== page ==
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Protect Yourself From Phishing

Phishing occurs when an attacker sends a fake message designed to trick you into providing private information, like a password, or downloading harmful software like ransomware or a virus. They may try to steal your username and passwords, or even your identity and financial assets.

Why is this important?

Phishing attempts can be effective because they are often designed to look like they come from someone you know or a website or company you trust. While these attempts can be hard to spot, many of them can be prevented if you’re aware of them or know what to look for

Case Study

There are many different types of phishing, which can happen over email, text message, messaging apps or even phone or voicemail. In real life, phishing attempts are harder to stop because they’ve become more sophisticated over the years.It is common to get caught because they’ve been designed to provoke participation. Below is a fictitious, dramatic example we made up. See how many red flags you can spot!


Sara received an urgent email from her bank account asking for immediate action. Sara isn’t sure what to do and needs your help. Read the email below and try to spot anything that looks suspicious.

phishing example
phishing example answers

To learn more about how to spot the red flags of phishing scams, visit ScamSpotter.org

phishing example
phishing example answers

To learn more about how to spot the red flags of phishing scams, visit ScamSpotter.org

Here’s what to do to spot malicious sites or phishing attempts

  1. Verify!

    When you receive a new message—especially one that looks suspicious, urgent, or unexpected—look closely at the email address, phone number, or social account it came from. Do you recognize it? Be suspicious of an email, text, social media message or even phone call asking you to reveal personal information, like a password or credit card number.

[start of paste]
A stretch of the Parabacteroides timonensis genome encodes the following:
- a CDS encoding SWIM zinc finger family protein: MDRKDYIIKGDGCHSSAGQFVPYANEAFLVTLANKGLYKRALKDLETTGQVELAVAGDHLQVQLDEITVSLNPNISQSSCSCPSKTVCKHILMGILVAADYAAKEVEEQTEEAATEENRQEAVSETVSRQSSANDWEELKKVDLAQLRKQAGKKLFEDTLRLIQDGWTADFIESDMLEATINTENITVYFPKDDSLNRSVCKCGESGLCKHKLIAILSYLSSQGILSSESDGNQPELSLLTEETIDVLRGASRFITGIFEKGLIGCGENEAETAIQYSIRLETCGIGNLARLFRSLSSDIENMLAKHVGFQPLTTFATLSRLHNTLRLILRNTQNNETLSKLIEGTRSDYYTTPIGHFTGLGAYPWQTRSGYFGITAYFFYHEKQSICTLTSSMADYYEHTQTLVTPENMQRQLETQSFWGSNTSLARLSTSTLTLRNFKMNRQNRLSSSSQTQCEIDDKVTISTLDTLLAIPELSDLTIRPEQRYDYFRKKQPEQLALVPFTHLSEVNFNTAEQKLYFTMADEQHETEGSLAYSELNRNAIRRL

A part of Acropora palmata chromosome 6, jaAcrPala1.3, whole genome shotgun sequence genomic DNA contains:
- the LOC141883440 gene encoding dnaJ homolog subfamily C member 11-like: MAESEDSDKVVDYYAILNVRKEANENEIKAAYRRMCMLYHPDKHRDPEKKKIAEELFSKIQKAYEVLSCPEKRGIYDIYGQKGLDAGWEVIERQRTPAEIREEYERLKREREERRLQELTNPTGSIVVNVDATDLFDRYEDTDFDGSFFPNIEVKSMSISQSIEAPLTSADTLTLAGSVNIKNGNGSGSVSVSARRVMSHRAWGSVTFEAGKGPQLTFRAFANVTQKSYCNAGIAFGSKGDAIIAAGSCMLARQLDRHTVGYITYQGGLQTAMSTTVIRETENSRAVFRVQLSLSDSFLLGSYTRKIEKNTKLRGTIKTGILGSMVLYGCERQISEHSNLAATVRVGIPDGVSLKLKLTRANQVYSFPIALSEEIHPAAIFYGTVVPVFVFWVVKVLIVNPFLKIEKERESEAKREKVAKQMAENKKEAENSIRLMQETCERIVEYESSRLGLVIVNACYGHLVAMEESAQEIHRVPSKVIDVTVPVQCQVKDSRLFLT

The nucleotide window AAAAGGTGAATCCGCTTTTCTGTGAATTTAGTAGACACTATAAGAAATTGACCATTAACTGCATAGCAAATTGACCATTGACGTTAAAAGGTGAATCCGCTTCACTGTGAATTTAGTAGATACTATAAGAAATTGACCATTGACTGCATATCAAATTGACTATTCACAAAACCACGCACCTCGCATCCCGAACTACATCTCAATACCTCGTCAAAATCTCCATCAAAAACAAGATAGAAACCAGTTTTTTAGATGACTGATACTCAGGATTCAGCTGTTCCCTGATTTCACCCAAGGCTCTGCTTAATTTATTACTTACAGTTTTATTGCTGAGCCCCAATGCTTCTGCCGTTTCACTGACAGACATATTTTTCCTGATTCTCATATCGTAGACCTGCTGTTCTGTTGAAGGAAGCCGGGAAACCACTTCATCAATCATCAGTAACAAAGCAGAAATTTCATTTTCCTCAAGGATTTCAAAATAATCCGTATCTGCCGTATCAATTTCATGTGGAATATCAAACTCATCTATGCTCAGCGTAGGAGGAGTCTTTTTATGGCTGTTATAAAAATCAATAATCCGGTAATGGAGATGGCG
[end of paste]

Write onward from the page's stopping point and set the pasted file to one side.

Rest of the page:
2. Is it correct?

    Look-alike websites will often include extra letters, numbers instead of letters, or other subtle differences that can be easy to miss.

  3. Contact the apparent sender another way.

    For example, if you get a suspicious email from a company, call them using the number on your bill instead of the phone number in the email, or check their website by entering the address directly in your web browser instead of clicking on a link.

  4. Report it as suspicious.

    Most email providers contain a button for marking spam or suspicious emails which can help flag emails from that sender to other recipients.

  5. Learn how to spot future scams.

    As phishing scams become more sophisticated it's important to continously learn how to spot the red flags. Visit ScamSpotter.com.

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